Manila hemp


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Manila hemp,

the most important of the cordage fibers. It is obtained chiefly from the Manila hemp plant (Musa textilis) of the family Musaceae (bananabanana,
name for several species of the genus Musa and for the fruits these produce. The banana plant—one of the largest herbaceous plants—is native to tropical Asia but now cultivated throughout the tropics.
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 family). It is grown mainly in its native Philippine Islands, where it has been cultivated since the 16th cent. and is known as abacá. The abacá is in no way related to the true hemp; it is of the same genus as the common banana, which it closely resembles except for the inedible fruit. At maturity the plants are cut down, and the long fibers are taken from overlapping leaves that converge at the base to form a false stem. The fibers are exceptionally strong and durable. The coarser ones are used for binder twine, matting, and rope, particularly marine cordage because of their resistance to the action of saltwater; the finer grades are woven into beautiful native fabrics and hemp hats. Manila paper is made chiefly from old Manila hemp ropes and is valuable as a strong wrapping paper. Manila hemp is classified in the division MagnoliophytaMagnoliophyta
, division of the plant kingdom consisting of those organisms commonly called the flowering plants, or angiosperms. The angiosperms have leaves, stems, and roots, and vascular, or conducting, tissue (xylem and phloem).
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, class Liliopsida, order Zingiberales, family Musaceae.

Manila hemp

[mə′nil·ə ′hemp]
(botany)
References in periodicals archive ?
While India is not a major importer of Philippine abaca, Costales earlier said a prolonged ban could hurt the country's stature as the world's top producer and exporter of the natural fiber, known over the world as Manila hemp.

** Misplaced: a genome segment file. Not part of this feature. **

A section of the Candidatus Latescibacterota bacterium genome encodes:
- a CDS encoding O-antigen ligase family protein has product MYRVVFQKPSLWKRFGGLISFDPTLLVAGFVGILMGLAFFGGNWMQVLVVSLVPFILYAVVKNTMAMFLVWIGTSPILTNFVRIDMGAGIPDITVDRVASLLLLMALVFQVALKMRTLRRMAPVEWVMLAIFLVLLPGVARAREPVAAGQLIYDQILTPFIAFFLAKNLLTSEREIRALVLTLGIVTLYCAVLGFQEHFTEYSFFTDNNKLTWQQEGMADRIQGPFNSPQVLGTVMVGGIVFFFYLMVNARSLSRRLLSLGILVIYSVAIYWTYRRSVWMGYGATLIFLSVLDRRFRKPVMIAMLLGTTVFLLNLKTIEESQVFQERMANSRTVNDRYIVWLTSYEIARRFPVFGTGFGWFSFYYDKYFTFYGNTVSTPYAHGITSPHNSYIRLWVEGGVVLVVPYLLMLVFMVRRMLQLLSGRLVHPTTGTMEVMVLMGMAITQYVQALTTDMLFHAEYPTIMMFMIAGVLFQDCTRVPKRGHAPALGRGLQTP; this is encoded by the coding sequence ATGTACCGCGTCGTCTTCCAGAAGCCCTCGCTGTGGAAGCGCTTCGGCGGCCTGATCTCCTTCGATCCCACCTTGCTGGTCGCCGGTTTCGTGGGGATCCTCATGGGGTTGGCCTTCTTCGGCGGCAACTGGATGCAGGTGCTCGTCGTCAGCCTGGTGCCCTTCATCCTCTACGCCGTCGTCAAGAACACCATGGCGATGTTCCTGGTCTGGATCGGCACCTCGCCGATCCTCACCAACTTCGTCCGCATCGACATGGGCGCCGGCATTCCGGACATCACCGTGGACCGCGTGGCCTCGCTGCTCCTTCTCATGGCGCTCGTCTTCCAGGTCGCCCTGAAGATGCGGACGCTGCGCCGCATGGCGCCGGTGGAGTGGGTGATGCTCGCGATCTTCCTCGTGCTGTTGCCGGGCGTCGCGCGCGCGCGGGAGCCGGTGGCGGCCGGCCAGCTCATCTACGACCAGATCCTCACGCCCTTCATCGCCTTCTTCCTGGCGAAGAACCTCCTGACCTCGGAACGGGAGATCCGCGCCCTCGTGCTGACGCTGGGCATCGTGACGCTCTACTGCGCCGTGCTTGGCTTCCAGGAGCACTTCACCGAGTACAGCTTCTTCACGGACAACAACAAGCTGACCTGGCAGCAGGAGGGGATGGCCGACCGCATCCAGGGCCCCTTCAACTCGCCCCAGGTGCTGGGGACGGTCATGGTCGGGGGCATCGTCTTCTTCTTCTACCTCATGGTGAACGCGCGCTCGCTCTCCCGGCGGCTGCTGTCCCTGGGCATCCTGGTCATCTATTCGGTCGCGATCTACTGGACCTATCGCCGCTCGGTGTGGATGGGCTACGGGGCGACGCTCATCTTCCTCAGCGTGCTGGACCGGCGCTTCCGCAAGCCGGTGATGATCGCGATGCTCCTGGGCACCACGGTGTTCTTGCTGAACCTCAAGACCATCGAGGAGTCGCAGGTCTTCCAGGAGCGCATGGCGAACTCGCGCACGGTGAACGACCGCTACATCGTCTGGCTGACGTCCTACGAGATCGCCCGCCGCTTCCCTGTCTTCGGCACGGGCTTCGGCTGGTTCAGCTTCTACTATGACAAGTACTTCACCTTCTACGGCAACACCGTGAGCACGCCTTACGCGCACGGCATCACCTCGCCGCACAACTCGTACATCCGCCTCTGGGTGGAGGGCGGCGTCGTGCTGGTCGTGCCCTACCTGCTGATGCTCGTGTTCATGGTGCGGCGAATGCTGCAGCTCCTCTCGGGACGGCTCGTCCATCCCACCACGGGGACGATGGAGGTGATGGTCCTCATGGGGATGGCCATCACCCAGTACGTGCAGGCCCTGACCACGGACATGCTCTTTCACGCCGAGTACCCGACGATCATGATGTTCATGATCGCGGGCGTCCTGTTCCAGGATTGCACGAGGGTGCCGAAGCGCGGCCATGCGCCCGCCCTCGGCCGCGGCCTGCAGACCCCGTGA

Almost all of these companies engaged in cultivation and export of Manila hemp. Three were engaged in coconut planting and copra exportation and one in coconut and rubber cultivation; a few combined coconut and hemp cultivation, and others also engaged in lumbering.
Manila hemp pulp is always used in unbleached form.
The largest Japanese community in Southeast Asia thus developed in Davao with the cultivation of Manila hemp as its major industry.
While India is not a major importer of Philippine abaca, Costales said a prolonged ban could hurt the country's stature as the world's top producer and exporter of the natural fiber, known the world over as Manila hemp.
* Do you know that abaca is actually a Spanish word of what is commonly popularly known worldwide as "Manila Hemp." However, it is not related to the true hemp.
Abaca, also known as Manila hemp, is the world's strongest natural fiber.
The Philippines remains as the top producer and supplier of Manila hemp. Currently, the country accounts for some 85 percent of global abaca output.
Materials native to Davao-Paua shells, metals, abaca fibers (Manila Hemp), mother-of-pearl, snakeskin-give the pieces a unique sense of place.
Naga City, Camarines Sur -- The Department of Agrarian Reform (DAR) office in Sorsogon has concluded a three-day skills training on slipper making using "abaca" (Manila hemp).
With these guidelines and expected government support, the country can only hope the Philippine abaca, known to many as Manila hemp, would continue to get stronger as an industry.
The abaca (known internationally as the famous Manila Hemp) rehabilitation project targets some 150 farmers.